Among Chopin's miscellaneous works, mention should be made of the Variations brillantes Op.12 (sur le Rondeau Favori: "Je vends de Scapulaires" de Ludovici), which shows how Chopin applied his art to the then popular custom of composing variations on opera themes. Arthur Loesser called it "a masterpiece in its way".
A Bolero in C major, Op. 19, dates from 1833. Chopin turns this Spanish form into a rather Polish-sounding affair. The Tarantelle in A-flat, Op. 43, has spirit, though it lacks the native frenzy of the dance.
In the Introduction and Rondo in E-flat, Op. 16, a Weber-like opening leads to a brilliant and engaging rondo, which is overly long. Perhaps more characteristic is the 1827 Rondo a la mazur, Op. 5, with its florid passages exuding a Slavic flavor.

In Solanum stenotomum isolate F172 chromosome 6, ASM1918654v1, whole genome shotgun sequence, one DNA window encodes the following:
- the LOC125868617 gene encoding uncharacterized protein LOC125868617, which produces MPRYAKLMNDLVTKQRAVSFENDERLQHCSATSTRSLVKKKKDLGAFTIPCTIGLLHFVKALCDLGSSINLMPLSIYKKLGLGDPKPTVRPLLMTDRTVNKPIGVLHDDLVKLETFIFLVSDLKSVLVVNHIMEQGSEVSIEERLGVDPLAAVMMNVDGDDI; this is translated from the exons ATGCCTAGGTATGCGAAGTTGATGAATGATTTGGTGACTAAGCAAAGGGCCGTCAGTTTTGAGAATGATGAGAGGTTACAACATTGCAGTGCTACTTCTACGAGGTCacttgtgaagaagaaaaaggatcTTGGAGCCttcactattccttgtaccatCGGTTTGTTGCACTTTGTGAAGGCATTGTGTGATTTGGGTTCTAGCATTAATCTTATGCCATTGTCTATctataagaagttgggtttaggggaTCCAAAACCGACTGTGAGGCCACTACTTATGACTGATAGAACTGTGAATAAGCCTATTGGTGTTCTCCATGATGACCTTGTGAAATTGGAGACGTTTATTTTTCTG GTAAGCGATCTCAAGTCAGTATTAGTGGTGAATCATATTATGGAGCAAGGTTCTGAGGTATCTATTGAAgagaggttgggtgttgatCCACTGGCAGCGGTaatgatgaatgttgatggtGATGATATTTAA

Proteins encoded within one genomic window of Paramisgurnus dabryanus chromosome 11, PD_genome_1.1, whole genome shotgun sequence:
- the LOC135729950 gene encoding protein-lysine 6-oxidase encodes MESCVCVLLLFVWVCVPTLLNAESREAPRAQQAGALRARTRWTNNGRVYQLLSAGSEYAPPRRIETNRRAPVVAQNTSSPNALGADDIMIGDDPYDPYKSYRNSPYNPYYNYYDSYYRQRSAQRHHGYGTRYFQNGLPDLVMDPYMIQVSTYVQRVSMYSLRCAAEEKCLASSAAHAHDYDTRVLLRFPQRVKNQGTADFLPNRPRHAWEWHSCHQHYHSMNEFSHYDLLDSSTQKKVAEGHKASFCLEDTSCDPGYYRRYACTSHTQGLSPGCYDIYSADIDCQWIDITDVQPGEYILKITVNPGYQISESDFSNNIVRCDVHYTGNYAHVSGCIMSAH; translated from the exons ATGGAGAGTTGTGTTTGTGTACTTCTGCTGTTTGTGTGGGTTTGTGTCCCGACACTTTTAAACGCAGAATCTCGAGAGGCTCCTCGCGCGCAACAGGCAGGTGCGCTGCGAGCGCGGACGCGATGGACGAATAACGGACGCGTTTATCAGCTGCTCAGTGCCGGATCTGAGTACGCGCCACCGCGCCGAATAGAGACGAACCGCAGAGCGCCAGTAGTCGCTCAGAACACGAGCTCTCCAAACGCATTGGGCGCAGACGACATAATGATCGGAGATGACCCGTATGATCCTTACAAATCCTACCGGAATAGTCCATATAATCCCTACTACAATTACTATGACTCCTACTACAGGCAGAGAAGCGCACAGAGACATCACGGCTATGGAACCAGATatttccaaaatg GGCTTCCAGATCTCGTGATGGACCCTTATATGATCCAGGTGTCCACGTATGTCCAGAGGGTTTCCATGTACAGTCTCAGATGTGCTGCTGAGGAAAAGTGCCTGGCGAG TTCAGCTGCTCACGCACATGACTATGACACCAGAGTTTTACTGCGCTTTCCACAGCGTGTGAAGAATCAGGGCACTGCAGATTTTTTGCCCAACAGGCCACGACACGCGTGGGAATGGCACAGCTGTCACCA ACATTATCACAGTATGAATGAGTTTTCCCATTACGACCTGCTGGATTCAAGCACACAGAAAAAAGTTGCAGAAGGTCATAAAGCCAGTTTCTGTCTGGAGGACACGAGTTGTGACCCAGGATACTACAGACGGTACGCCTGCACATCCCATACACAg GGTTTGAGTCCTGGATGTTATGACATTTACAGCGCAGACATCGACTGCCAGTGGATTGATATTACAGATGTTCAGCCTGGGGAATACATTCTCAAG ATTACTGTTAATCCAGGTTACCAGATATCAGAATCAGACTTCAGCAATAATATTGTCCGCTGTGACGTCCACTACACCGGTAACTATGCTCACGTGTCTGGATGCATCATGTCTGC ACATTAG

The Fantaisie in F minor Op.49 is one of Chopin's undisputed masterpieces, and one of his most challenging works technically as well as musically. After a slow, funeral march-like introduction follows a three-part structure, loosely combining rondo and sonata format. The main theme occurs three times, each in different tonality and mood. The fiery, heaven-storming outer movements flank a Lento Sostenuto of unusual poignancy, where Chopin seems to write one of his deepest confessions. The final bars of the work, in A flat major, are a ravishing flight into nirvana, and arguably are some of the most beautiful and uplifting ones ever written by the poet of the piano.